Stick it to the downtown entertainment megaplex man.
Around the corner from downtown Louisville’s Fourth Street Live, Third Street Dive keeps the in-your-face dive bar spirit alive and well. Play on words aside, Louisville’s urban core isn’t exactly flush with affordable drinking options, making Third Street Dive an attractive proposition no matter the origin of its name. And while Third Street Dive is, gasp, clean, there is just enough roughness around the edges to earn the ‘dive’ distinction inherent in its name.
Fourth Street Live is a massive complex and the opposite of everything dive bars stand for, a collection of entertainment and retail options built explicitly to drain as much money out of visitors to Louisville as possible. Thankfully, Third Street Dive is every bit the antithesis the name suggests, an unassuming white door under a small black awning that looks pretty innocuous from the outside. Beer sign neon peeks out from a gated off and almost hidden window just to the left of the entrance, emblematic of the ability for Third Street Dive to melt into the Louisville city block that surrounds it.
The twist happens inside, where the concept of dive bar graffiti has been elevated to a new level. Black ceiling tiles and dark painted walls provide canvas to graffiti that looks to have been applied with liquid chalk, like a bistro menu crossed with classic dive bar scrawls. The theme extends throughout the space, maybe best felt in the pool room in back where floor to ceiling dark walls and the ceiling itself host densely packed, multi-colored messaging, a phenomenon that even extends to a few scribbles on the light suspended over the pool table.
Just inside the front door, Third Street Dive’s iconic red neon sign casts a glow that mixes with a similar skull and crossbones piece to cost a glow over the bar area tucked into the corner of the room. Behind, a decent selection of draft beer is complemented by all of the requisite bar materials and local artwork available for purchase. In the room’s opposite corner, a small elevated stage complete with lighting rig provides a well-stickered backdrop to live music and karaoke nights that frequent Third Street Dive. Bits and pieces of hand-drawn art mingle with stickers on and around the walk-in cooler just off the bar area providing a little visual stimulation for those sitting that the bar.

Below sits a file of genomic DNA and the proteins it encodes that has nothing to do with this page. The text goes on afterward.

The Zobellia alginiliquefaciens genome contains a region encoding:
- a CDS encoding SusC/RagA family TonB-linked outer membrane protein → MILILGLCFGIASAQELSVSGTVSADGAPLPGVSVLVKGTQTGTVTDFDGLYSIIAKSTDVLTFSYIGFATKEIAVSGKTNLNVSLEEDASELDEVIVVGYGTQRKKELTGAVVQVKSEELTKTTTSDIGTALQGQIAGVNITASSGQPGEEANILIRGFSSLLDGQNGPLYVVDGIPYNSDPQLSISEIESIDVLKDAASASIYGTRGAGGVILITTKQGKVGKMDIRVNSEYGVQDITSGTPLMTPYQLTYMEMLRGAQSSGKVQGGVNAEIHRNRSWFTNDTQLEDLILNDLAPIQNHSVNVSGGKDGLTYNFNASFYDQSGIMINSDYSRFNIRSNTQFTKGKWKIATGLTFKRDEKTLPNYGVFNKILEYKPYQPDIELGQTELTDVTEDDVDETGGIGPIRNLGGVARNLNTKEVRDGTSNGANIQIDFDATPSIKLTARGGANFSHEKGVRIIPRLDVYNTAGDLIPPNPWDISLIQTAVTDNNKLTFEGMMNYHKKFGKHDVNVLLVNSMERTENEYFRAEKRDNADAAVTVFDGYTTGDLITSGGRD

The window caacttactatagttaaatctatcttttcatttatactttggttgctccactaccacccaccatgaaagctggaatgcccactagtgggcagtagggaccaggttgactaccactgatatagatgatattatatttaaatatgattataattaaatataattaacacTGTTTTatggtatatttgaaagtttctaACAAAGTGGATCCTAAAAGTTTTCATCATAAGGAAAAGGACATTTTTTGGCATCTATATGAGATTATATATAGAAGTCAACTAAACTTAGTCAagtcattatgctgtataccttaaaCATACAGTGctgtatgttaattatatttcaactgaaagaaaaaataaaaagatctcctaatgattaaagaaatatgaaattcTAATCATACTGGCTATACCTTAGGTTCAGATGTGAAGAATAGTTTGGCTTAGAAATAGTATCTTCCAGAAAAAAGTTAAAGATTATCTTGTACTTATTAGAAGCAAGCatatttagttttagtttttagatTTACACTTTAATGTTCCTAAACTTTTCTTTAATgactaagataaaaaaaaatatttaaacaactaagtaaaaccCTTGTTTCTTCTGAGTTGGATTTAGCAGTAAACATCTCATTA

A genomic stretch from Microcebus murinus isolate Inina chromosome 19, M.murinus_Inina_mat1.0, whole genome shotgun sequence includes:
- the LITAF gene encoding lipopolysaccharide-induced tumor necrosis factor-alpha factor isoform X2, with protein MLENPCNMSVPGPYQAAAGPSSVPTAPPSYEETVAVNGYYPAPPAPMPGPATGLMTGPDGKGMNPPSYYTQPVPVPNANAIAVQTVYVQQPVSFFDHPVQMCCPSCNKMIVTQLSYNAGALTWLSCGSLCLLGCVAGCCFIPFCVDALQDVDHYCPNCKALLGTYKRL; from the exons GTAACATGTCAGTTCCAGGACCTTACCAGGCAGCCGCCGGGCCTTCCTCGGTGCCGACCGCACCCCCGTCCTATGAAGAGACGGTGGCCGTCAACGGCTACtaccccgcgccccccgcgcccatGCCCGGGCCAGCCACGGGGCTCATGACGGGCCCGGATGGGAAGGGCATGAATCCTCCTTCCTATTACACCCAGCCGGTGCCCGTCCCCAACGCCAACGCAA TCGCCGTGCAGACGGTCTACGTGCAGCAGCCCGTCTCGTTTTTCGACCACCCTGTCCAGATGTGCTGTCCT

Aside from the thick graffiti throughout, the largest visual element in the space is an homage of sorts to the Batmobile. No real reason was given and I suppose no real reason is required. A series of alcoves dot the rear of the space, one of them home to a pinball machine that is Batmobile-adjacent. Taking the turn around the corner from the bar amplifies the divey backbone of Third Street Dive where some of the gloss of a modern-looking bar counter dissolves into scuffed-up floors and pleasantly unruly graffiti.
Past the pinball cave, the pool room opens up and leads into a small nook that includes a cigarette machine and nothing else. Red stools and a long red drinking rail that encircles the pool table provide visual contrast to the green walls and white scrawl throughout the room. Third Street Dive’s bathrooms lie just beyond the cigarette machine and it should come as no shock given the decorations throughout the space that graffiti is found alive and prominently in the bathrooms as well. Here, off-white walls provide a bit of a different canvas, finally allowing more traditional black Sharpie-style wit to be conveyed via bathroom wall.
Though there is certainly nothing wrong with a downtown entertainment megaplex, that kind of gloss can get a little tiring and one can only stomach so many $15 Coors Lights. Thankfully, Third Street Dive provides a dive bar antidote to its well-polished neighbor, an unassuming, graffiti-laden oasis with a little pinball piled on top.